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GST The Road Ahead - Trucks Get Stuck on GST Highway

Over 25% of trucks idle amid drop in interstate movement of untaxed and under-reported cargo, leading to a fall in retail freight charges; transporters postponing truck purchases as there's no tax clarity on sale of second-hand vehicles
More than a fourth of India's 6 million-strong truck pool is said to be idle after the goods and services tax (GST) came into force on July 1 amid a drop in interstate movement of untaxed and underreported cargo, leading to a fall in retail freight charges. That's having a knock-on effect on the transport and truck-making businesses, at least in the short term, experts said.
Interstate retail freight rates are down 40-50%, the sharpest decline in over three decades, said SP Singh, senior fellow at the Indian Foundation of Transport Research and Training (IFTRT). Such steep declines in freight rates were seen in 1984, 1988, 2008 and just after the 2016 demonetisation, say transporters. To be sure, transport operators are reporting logistic efficiency gains as those trucks that are running are reaching destinations quicker with border check posts having been scrapped.
India's 6 million trucks range from 5 tonnes to 49 tonnes. Out of the total, 1.3 million have national permits and 1.2 million have permits for their home state and neighbouring states, with 40-45% of them not running currently. Out of the remaining 3.5 million trucks that have permits for their home states, a fourth are idle, added Singh However, in the long run, the in creased economic activity that's expected to result from GST, will mean greater demand for trucks, raising the prospect of a big boost for the commercial vehicle market.
But for now, wholesale and distri bution businesses in particular are hesitant to despatch untaxed cargo under the GST regime. Untaxed invoices dodging the tax authorities have virtually disappeared from freight mar kets, except for a few interstate destina tions in Rajasthan, Madhya Pradesh, Bihar, Chhattis garh, Gujarat, parts of Maharashtra and the North-East, said Singh of IFTRT. That's led to a postponement of new truck purchases and a rise in defaults on hire purchase dues. Non-banking finance companies may hold back on lending, pushing up interest rates.The Indian medium and heavy truck segment fell 32% in the June quarter to 48,493 units due to significant pre-buying in the preceding quarter and delayed pur chases due to uncertainty on GST.
Long-haul transporters renew their fleet every five-six years, with the older trucks going to the secondary market. But transporters have stopped selling older vehicles, as there is no clarity over GST on secondhand trucks, said Naveen Gupta, secretary general, All India Motor Transport Congress (AIMTC). He's sought government support for truckers who can't make loan and insurance payments on account of lower earnings.
The worst hit are small fleet operators and small and medium enterprises (SMEs), which account for almost 40% of the load carried in the country, according to a senior executive at a leading truck maker. Many operated outside the purview of taxes and it will take a few months before the numbers get back to former levels as they become familiar with the GST regime.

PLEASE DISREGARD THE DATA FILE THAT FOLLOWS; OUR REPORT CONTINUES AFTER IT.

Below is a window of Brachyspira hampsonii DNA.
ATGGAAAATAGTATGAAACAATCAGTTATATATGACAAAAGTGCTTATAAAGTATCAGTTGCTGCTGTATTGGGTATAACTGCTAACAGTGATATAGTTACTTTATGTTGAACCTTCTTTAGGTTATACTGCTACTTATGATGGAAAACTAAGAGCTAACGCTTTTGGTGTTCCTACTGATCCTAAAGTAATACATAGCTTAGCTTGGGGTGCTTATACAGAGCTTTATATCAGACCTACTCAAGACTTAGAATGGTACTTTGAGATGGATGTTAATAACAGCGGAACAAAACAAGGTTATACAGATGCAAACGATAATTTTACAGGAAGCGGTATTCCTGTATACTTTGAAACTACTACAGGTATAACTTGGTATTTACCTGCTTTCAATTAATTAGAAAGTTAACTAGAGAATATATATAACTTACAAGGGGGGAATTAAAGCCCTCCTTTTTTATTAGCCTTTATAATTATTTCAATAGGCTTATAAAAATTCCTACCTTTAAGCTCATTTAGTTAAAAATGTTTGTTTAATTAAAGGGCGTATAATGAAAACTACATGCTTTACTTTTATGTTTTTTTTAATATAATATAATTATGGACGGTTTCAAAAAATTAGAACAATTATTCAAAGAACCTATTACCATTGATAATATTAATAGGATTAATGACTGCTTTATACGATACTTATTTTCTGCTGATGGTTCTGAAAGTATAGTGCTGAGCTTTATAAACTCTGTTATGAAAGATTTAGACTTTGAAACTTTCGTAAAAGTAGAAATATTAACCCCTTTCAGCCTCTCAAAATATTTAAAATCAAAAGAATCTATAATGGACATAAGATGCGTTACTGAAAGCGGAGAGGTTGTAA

However, Jasjit Sethi, CEO of TCI Supply Chain Solutions, one of India's largest transporters, said July has always been a slow month.He expects a hockey stick kind of growth in the next quarter as transporters get more comfortable with GST. “The idle capacity in our opinion is at about 10-15%, which is largely seasonal in nature with a little bit of impact from the GST announcement,“ Sethi said. “The movement is sluggish right now, but with the onset of festive season, we are expecting stronger movement of goods and the freight rates to firm up."
Another truck company executive said his company had started seeing a 10-15% increased efficiency in goods movement, which effectively means the existing fleet can do that much more business.
Vinod Aggarwal, MD and CEO at VE Commercial Vehicles, expects demand to be slow in the coming two months before things normalise in the GST ecosystem.
“There are hiccups expected in the next one or two months,“ he said. “Starting September, the demand may pick up. Customers are in wait-and-watch mode. One after the other disruptions have taken place. Government has to look at ways of boosting private investment and that combined with correction of interest rates will help drive demand fundamentally.“
When buying resumes, transporters will seek quality
“With faster turnaround time and higher efficiencies, people will be more inclined to replace the older legacy trucks with modern trucks, which is expected to gain a larger pie of the market and that in turn will aid growth in commercial vehicle market,“ said TCI's Sethi.
The EConomic Times, New Delhi, 27th July 2017


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